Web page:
As the coronavirus worms its way around the globe, catching people off guard, here is a list of myths about the Covid-19 disease from downing silver potions to cow urine as cures.
No. Hand dryers are not effective in killing the virus. To protect yourself against the virus, you should frequently clean your hands with an alcohol-based hand rub or wash them with soap and water. Once your hands are cleaned, you should dry them thoroughly using paper towels or a warm air dryer.
UV lamps should not be used to sterilise hands or other areas of skin, as UV radiation can cause skin irritation.
Thermal scanners are effective in detecting people who have developed a fever (that is, a higher than normal body temperature) because of infection with the coronavirus.
However, they cannot detect people who are infected but are not yet sick with fever. This is because it takes between two and 10 days before people who are infected become sick and develop a fever.
No. Spraying alcohol or chlorine all over your body will not kill viruses that have already entered your body. Spraying such substances can be harmful to clothes or mucous membranes (such as those in the eyes and mouth). Be aware that both alcohol and chlorine can be useful to disinfect surfaces, but they need to be used under appropriate recommendations.
Yes, it is safe. People receiving packages from China are not at risk of contracting the coronavirus. From previous analysis, we know coronaviruses do not survive long on objects, such as letters or packages.
At present, there is no evidence that companion animals/pets such as dogs or cats can be infected with the coronavirus. However, it is always a good idea to wash your hands with soap and water after contact with pets. This protects you against various common bacteria such as E.coli and salmonella that can pass between pets and humans.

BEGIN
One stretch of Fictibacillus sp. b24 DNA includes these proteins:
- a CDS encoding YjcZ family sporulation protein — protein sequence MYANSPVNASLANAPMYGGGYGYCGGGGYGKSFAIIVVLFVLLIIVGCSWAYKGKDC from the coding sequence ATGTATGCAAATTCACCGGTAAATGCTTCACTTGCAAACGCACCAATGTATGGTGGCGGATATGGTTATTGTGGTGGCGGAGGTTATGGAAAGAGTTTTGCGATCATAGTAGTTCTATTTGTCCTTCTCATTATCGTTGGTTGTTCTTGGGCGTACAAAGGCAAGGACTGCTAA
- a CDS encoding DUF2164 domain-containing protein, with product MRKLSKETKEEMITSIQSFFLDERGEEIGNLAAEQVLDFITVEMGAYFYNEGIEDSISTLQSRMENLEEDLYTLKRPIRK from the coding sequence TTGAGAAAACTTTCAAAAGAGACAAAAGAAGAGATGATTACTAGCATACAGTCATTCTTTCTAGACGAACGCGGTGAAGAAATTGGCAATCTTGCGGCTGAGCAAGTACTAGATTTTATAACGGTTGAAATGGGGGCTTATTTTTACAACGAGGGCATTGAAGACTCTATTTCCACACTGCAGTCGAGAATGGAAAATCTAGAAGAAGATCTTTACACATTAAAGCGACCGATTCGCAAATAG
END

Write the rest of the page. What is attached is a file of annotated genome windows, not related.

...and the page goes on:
No. Vaccines against pneumonia, such as the pneumococcal vaccine and Haemophilus influenza type B (Hib) vaccine, do not provide protection against the coronavirus.
The virus is so new and different that it needs its own vaccine. Researchers are trying to develop a vaccine against it, and the WHO is supporting their efforts.
Although these vaccines are not effective against the coronavirus, vaccination against respiratory illnesses is highly recommended to protect your health.
No. There is no evidence that regularly rinsing the nose with saline has protected people from infection with the new coronavirus.
There is some limited evidence that regularly rinsing the nose with saline can help people recover more quickly from the common cold. However, regular rinsing of the nose has not been shown to prevent respiratory infections.
Garlic is a healthy food that may have some antimicrobial properties. However, there is no evidence from the current outbreak that eating garlic has protected people from the coronavirus.
No. Sesame oil does not kill the coronavirus. There are some chemical disinfectants that can kill the virus on surfaces. These include bleach/chlorine-based disinfectants, ether solvents, 75 per cent ethanol, peracetic acid and chloroform.
However, they have little or no impact on the virus if you put them on the skin or under your nose. It can even be dangerous to put these chemicals on your skin.
People of all ages can be infected by the coronavirus. Older people and people with pre-existing medical conditions (such as asthma, diabetes or heart disease) appear to be more vulnerable to becoming severely ill with the virus.
The WHO advises people of all ages to take steps to protect themselves from the virus, for example by following good hand hygiene and good respiratory hygiene.
No, antibiotics do not work against viruses, only bacteria.
The coronavirus is a virus and, therefore, antibiotics should not be used as a means of prevention or treatment.
However, if you are hospitalised for the virus, you may receive antibiotics because bacterial co-infection is possible.